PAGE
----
Token Sampling Methods
 Overview
 Background
 Related: Temperature
 Greedy Decoding
 Exhaustive Search Decoding
 Beam Search
 Constrained Beam Search
 Top\(k\)
 Top\(p\) (nucleus sampling)
 Greedy vs. top\(k\) and top\(p\)
 Nucleus sampling v/s Temperature
 References
Overview
 The method of selecting output tokens (specifically called token sampling methods or decoding strategies) is a key concept in text generation with language models.
 To grasp the technical underpinnings of token sampling, it’s helpful to know why Large Language Models (LLMs) work as well as they do. These systems understand input and output text as strings of “tokens,” which can be words but also punctuation marks and parts of words.
 At their core, the systems are constantly generating a mathematical function called a probability distribution to decide the next token (e.g. word) to output, taking into account all previously outputted tokens.
 In the case of OpenAIhosted systems like ChatGPT, after the distribution is generated, OpenAI’s server does the job of sampling tokens according to the distribution. There’s some randomness in this selection; that’s why the same text prompt can yield a different response.
 In this article, we will talk about different token sampling methods and related concepts such as Temperature, Greedy Decoding, Exhaustive Search Decoding, Beam Search, top\(k\), and top\(p\).
Background
Autoregressive decoding

When we generate a textual sequence with a language model, we typically begin with a textual prefix/prompt. Then, we follow the steps shown below:
 Use the language model to generate the next token.
 Add this output token to our input sequence.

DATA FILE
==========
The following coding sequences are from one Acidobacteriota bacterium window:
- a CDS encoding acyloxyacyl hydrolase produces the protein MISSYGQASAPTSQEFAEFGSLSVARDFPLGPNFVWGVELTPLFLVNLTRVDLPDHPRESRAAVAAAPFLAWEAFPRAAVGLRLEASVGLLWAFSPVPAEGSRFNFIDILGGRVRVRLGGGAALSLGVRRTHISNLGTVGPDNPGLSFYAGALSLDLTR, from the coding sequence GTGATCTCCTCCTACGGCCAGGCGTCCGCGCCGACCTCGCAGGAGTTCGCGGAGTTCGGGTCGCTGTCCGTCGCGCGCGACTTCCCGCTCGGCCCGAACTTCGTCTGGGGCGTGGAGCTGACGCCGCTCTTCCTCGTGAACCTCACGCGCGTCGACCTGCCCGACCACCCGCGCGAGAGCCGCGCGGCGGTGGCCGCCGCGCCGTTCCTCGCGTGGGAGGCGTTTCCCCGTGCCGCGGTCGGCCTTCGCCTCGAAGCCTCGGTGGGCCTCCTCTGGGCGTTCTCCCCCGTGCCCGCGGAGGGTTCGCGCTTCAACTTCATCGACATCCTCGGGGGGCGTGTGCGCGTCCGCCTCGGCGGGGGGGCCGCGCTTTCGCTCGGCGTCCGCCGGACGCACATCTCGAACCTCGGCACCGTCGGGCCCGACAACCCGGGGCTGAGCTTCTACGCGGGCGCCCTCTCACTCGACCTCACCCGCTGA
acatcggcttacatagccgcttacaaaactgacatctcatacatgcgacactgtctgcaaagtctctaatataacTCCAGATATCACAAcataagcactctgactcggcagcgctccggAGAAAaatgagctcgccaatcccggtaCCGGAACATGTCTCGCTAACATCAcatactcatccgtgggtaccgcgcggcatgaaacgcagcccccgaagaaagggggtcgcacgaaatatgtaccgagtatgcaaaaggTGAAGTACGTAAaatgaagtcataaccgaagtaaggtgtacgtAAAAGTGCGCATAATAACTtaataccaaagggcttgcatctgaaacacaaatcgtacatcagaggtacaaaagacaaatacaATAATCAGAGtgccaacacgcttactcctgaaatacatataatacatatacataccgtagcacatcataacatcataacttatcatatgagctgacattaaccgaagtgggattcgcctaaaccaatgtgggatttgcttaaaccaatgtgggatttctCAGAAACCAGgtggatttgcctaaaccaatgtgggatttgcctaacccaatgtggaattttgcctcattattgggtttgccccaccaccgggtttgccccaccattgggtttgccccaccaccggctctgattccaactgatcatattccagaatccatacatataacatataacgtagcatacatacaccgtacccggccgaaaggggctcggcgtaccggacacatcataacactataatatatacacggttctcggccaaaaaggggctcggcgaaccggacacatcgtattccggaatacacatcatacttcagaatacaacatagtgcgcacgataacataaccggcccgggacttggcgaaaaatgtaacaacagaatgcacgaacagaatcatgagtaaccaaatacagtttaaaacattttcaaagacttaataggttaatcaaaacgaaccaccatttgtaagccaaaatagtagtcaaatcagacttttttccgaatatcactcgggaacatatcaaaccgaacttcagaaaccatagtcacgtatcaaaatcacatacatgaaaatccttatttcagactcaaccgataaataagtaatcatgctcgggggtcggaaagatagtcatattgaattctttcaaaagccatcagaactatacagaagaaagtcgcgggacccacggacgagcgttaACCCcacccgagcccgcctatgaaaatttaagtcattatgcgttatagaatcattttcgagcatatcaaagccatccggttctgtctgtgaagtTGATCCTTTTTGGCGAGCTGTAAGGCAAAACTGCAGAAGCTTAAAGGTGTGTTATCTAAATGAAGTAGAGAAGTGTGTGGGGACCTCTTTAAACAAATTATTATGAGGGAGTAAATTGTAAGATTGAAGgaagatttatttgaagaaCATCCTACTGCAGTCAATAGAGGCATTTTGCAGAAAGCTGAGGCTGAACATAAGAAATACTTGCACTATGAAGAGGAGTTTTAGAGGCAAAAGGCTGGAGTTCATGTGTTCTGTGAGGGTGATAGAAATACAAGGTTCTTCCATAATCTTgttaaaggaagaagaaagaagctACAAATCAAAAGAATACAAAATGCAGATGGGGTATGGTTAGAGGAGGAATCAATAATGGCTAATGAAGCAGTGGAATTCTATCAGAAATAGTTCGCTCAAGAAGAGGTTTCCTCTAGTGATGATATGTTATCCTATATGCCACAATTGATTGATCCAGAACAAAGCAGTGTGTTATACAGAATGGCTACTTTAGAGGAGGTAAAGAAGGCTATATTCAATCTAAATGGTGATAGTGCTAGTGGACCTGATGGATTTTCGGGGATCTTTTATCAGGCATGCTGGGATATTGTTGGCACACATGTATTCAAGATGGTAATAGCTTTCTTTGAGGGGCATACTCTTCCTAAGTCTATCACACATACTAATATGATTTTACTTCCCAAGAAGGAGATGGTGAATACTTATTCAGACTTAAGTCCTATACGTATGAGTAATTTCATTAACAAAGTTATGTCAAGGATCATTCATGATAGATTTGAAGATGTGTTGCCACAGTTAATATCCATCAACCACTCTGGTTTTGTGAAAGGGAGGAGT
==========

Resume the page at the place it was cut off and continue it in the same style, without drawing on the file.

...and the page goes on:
Repeat.

By continually generating the next token in this manner (i.e., this is what we call the autoregressive decoding process), we can generate an entire textual sequence (cf. below image; source).
Token probabilities
 But, how do we choose/predict the next token (i.e., step one shown above)?
 Instead of directly outputting the next token, language models output a probability distribution over the set of all possible tokens. Put simply, LLMs are essentially neural networks tackling a classification problem over the vocabulary (unique tokens).
 Given this probability distribution, we can follow several different strategies for selecting the next token. For example, greedy decoding (one potential strategy), as we’ll see below, simply selects the token with the highest probability as the next token.
Logits and Softmax

LLMs produce class probabilities with logit vector \(\mathbf{z}\) where \(\mathbf{z}=\left(z_{1}, \ldots, z_{n}\right)\) by performing the softmax function to produce probability vector \(\mathbf{q}=\left(q_{1}, \ldots, q_{n}\right)\) by comparing \(z_{i}\) with with the other logits.
\[q_{i}=\frac{\exp \left(z_{i}\right)}{\sum_{j} \exp \left(z_{j}\right)}\] 
The softmax function normalizes the candidates at each iteration of the network based on their exponential values by ensuring the network outputs are all between zero and one at every timestep, thereby easing their interpretation as probability values (cf. below image; source).
Related: Temperature
 While temperature is not a token sampling method per se, it impacts the process of token sampling and is thus included in this article.
 We can leverage the temperature setting to “tweak” the probability distribution over tokens. Temperature is simply a hyperparameter

Temperature is a hyperparameter in the softmax transformation (cf. below image; source) used to generate the token probability distribution which influences the randomness of predictions by scaling the logits before applying softmax.
 For example, in TensorFlow’s Magenta implementation of LSTMs, temperature represents how much to scale/divide the logits by before computing the softmax.

The “vanilla” softmax function in the Logits and Softmax section incorporates the temperature hyperparameter \(T\) as follows: